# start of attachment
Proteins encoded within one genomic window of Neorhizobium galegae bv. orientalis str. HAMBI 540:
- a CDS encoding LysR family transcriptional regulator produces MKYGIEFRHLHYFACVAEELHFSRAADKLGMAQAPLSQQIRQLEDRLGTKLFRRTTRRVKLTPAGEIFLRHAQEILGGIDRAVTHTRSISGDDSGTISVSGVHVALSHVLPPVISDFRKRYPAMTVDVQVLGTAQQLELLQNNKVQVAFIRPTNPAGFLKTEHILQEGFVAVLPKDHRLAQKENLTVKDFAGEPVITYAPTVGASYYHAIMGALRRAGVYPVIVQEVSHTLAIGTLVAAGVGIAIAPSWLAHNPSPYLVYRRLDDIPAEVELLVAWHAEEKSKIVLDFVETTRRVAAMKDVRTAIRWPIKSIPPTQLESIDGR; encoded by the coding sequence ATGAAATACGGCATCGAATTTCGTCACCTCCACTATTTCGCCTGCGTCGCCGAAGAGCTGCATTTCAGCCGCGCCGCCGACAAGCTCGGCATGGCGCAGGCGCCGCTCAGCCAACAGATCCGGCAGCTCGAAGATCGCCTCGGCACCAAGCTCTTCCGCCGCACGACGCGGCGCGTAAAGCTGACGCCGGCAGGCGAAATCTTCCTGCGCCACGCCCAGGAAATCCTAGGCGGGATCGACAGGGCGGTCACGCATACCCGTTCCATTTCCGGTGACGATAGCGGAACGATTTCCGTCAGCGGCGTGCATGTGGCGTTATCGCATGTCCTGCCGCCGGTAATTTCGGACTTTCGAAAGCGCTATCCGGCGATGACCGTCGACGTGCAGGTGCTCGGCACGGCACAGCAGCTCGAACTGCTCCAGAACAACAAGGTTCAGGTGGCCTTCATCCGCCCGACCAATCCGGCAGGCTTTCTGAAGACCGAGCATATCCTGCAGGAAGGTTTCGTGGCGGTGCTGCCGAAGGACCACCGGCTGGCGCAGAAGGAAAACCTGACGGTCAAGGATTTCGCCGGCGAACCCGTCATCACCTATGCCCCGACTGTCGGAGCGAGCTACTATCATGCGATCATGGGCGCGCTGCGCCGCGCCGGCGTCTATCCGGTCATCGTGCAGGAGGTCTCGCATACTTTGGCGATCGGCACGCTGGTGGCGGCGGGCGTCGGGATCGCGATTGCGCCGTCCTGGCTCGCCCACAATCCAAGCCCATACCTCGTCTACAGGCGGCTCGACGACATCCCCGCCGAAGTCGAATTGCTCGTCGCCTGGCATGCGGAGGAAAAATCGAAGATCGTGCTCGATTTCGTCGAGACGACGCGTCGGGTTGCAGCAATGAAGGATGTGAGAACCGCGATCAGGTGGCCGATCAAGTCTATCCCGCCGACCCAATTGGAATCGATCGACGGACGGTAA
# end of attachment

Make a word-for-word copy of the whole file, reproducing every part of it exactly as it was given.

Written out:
Proteins encoded within one genomic window of Neorhizobium galegae bv. orientalis str. HAMBI 540:
- a CDS encoding LysR family transcriptional regulator produces MKYGIEFRHLHYFACVAEELHFSRAADKLGMAQAPLSQQIRQLEDRLGTKLFRRTTRRVKLTPAGEIFLRHAQEILGGIDRAVTHTRSISGDDSGTISVSGVHVALSHVLPPVISDFRKRYPAMTVDVQVLGTAQQLELLQNNKVQVAFIRPTNPAGFLKTEHILQEGFVAVLPKDHRLAQKENLTVKDFAGEPVITYAPTVGASYYHAIMGALRRAGVYPVIVQEVSHTLAIGTLVAAGVGIAIAPSWLAHNPSPYLVYRRLDDIPAEVELLVAWHAEEKSKIVLDFVETTRRVAAMKDVRTAIRWPIKSIPPTQLESIDGR; encoded by the coding sequence ATGAAATACGGCATCGAATTTCGTCACCTCCACTATTTCGCCTGCGTCGCCGAAGAGCTGCATTTCAGCCGCGCCGCCGACAAGCTCGGCATGGCGCAGGCGCCGCTCAGCCAACAGATCCGGCAGCTCGAAGATCGCCTCGGCACCAAGCTCTTCCGCCGCACGACGCGGCGCGTAAAGCTGACGCCGGCAGGCGAAATCTTCCTGCGCCACGCCCAGGAAATCCTAGGCGGGATCGACAGGGCGGTCACGCATACCCGTTCCATTTCCGGTGACGATAGCGGAACGATTTCCGTCAGCGGCGTGCATGTGGCGTTATCGCATGTCCTGCCGCCGGTAATTTCGGACTTTCGAAAGCGCTATCCGGCGATGACCGTCGACGTGCAGGTGCTCGGCACGGCACAGCAGCTCGAACTGCTCCAGAACAACAAGGTTCAGGTGGCCTTCATCCGCCCGACCAATCCGGCAGGCTTTCTGAAGACCGAGCATATCCTGCAGGAAGGTTTCGTGGCGGTGCTGCCGAAGGACCACCGGCTGGCGCAGAAGGAAAACCTGACGGTCAAGGATTTCGCCGGCGAACCCGTCATCACCTATGCCCCGACTGTCGGAGCGAGCTACTATCATGCGATCATGGGCGCGCTGCGCCGCGCCGGCGTCTATCCGGTCATCGTGCAGGAGGTCTCGCATACTTTGGCGATCGGCACGCTGGTGGCGGCGGGCGTCGGGATCGCGATTGCGCCGTCCTGGCTCGCCCACAATCCAAGCCCATACCTCGTCTACAGGCGGCTCGACGACATCCCCGCCGAAGTCGAATTGCTCGTCGCCTGGCATGCGGAGGAAAAATCGAAGATCGTGCTCGATTTCGTCGAGACGACGCGTCGGGTTGCAGCAATGAAGGATGTGAGAACCGCGATCAGGTGGCCGATCAAGTCTATCCCGCCGACCCAATTGGAATCGATCGACGGACGGTAA